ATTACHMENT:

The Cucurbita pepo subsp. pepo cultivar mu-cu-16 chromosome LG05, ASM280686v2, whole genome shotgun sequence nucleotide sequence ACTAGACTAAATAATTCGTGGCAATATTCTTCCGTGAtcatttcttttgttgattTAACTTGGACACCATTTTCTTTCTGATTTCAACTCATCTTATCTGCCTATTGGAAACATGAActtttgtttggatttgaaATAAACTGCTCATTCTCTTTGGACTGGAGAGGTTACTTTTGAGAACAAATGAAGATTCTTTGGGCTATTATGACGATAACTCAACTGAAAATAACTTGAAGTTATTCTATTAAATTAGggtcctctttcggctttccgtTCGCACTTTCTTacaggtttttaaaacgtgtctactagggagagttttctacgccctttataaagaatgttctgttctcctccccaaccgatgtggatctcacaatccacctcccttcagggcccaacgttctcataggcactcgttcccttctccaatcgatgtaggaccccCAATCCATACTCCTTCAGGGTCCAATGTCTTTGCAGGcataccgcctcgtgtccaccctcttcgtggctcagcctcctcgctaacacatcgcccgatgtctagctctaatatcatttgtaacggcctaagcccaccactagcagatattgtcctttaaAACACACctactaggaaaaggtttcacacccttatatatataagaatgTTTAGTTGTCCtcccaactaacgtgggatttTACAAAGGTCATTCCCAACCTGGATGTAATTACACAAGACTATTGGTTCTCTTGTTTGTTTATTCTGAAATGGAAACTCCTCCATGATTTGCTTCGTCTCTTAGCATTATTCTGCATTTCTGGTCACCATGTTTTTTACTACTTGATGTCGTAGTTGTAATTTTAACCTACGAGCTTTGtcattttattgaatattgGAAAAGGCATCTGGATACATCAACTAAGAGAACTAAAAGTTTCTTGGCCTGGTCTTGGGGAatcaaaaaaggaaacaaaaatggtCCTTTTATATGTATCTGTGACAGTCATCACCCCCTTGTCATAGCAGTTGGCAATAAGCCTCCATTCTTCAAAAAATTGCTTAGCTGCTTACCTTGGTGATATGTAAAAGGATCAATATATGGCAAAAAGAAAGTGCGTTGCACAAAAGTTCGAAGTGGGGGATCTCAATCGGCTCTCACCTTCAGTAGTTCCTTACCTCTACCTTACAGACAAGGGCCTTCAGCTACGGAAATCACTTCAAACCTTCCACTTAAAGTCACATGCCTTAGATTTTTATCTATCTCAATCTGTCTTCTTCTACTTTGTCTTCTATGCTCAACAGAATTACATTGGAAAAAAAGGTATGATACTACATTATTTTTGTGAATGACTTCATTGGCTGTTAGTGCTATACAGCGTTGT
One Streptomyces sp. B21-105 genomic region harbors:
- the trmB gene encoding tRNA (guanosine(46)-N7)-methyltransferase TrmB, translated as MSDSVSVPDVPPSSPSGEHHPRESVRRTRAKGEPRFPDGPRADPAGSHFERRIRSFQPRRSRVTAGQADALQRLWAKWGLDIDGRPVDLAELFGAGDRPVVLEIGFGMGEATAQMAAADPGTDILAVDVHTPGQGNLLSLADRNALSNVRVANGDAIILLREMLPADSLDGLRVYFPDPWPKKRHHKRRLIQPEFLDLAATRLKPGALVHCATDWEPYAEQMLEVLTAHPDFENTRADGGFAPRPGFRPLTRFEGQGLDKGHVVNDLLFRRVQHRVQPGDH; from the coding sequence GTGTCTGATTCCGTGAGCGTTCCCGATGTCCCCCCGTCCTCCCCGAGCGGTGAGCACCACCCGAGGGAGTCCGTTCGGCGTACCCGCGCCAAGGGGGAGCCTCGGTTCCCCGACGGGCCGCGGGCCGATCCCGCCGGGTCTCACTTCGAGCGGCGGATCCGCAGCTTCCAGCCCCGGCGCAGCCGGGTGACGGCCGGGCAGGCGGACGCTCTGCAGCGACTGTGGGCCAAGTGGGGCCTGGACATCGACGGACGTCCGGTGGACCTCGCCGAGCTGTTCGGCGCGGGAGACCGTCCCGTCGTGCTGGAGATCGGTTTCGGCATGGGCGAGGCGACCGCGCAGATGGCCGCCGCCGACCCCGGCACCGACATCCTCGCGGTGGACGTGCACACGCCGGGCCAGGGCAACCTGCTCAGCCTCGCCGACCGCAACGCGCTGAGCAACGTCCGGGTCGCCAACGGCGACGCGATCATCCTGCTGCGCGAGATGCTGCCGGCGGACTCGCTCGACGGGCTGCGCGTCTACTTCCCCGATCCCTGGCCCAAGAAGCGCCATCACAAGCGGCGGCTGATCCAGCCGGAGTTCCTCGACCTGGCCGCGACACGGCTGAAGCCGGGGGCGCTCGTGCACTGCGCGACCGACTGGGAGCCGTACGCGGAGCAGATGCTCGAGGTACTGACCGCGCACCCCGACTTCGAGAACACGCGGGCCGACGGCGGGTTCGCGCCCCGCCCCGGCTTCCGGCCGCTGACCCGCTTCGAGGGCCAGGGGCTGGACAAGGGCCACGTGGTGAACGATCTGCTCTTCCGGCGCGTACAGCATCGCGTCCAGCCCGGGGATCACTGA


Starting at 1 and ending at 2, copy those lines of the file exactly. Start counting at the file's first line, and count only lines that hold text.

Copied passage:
The Cucurbita pepo subsp. pepo cultivar mu-cu-16 chromosome LG05, ASM280686v2, whole genome shotgun sequence nucleotide sequence ACTAGACTAAATAATTCGTGGCAATATTCTTCCGTGAtcatttcttttgttgattTAACTTGGACACCATTTTCTTTCTGATTTCAACTCATCTTATCTGCCTATTGGAAACATGAActtttgtttggatttgaaATAAACTGCTCATTCTCTTTGGACTGGAGAGGTTACTTTTGAGAACAAATGAAGATTCTTTGGGCTATTATGACGATAACTCAACTGAAAATAACTTGAAGTTATTCTATTAAATTAGggtcctctttcggctttccgtTCGCACTTTCTTacaggtttttaaaacgtgtctactagggagagttttctacgccctttataaagaatgttctgttctcctccccaaccgatgtggatctcacaatccacctcccttcagggcccaacgttctcataggcactcgttcccttctccaatcgatgtaggaccccCAATCCATACTCCTTCAGGGTCCAATGTCTTTGCAGGcataccgcctcgtgtccaccctcttcgtggctcagcctcctcgctaacacatcgcccgatgtctagctctaatatcatttgtaacggcctaagcccaccactagcagatattgtcctttaaAACACACctactaggaaaaggtttcacacccttatatatataagaatgTTTAGTTGTCCtcccaactaacgtgggatttTACAAAGGTCATTCCCAACCTGGATGTAATTACACAAGACTATTGGTTCTCTTGTTTGTTTATTCTGAAATGGAAACTCCTCCATGATTTGCTTCGTCTCTTAGCATTATTCTGCATTTCTGGTCACCATGTTTTTTACTACTTGATGTCGTAGTTGTAATTTTAACCTACGAGCTTTGtcattttattgaatattgGAAAAGGCATCTGGATACATCAACTAAGAGAACTAAAAGTTTCTTGGCCTGGTCTTGGGGAatcaaaaaaggaaacaaaaatggtCCTTTTATATGTATCTGTGACAGTCATCACCCCCTTGTCATAGCAGTTGGCAATAAGCCTCCATTCTTCAAAAAATTGCTTAGCTGCTTACCTTGGTGATATGTAAAAGGATCAATATATGGCAAAAAGAAAGTGCGTTGCACAAAAGTTCGAAGTGGGGGATCTCAATCGGCTCTCACCTTCAGTAGTTCCTTACCTCTACCTTACAGACAAGGGCCTTCAGCTACGGAAATCACTTCAAACCTTCCACTTAAAGTCACATGCCTTAGATTTTTATCTATCTCAATCTGTCTTCTTCTACTTTGTCTTCTATGCTCAACAGAATTACATTGGAAAAAAAGGTATGATACTACATTATTTTTGTGAATGACTTCATTGGCTGTTAGTGCTATACAGCGTTGT
One Streptomyces sp. B21-105 genomic region harbors: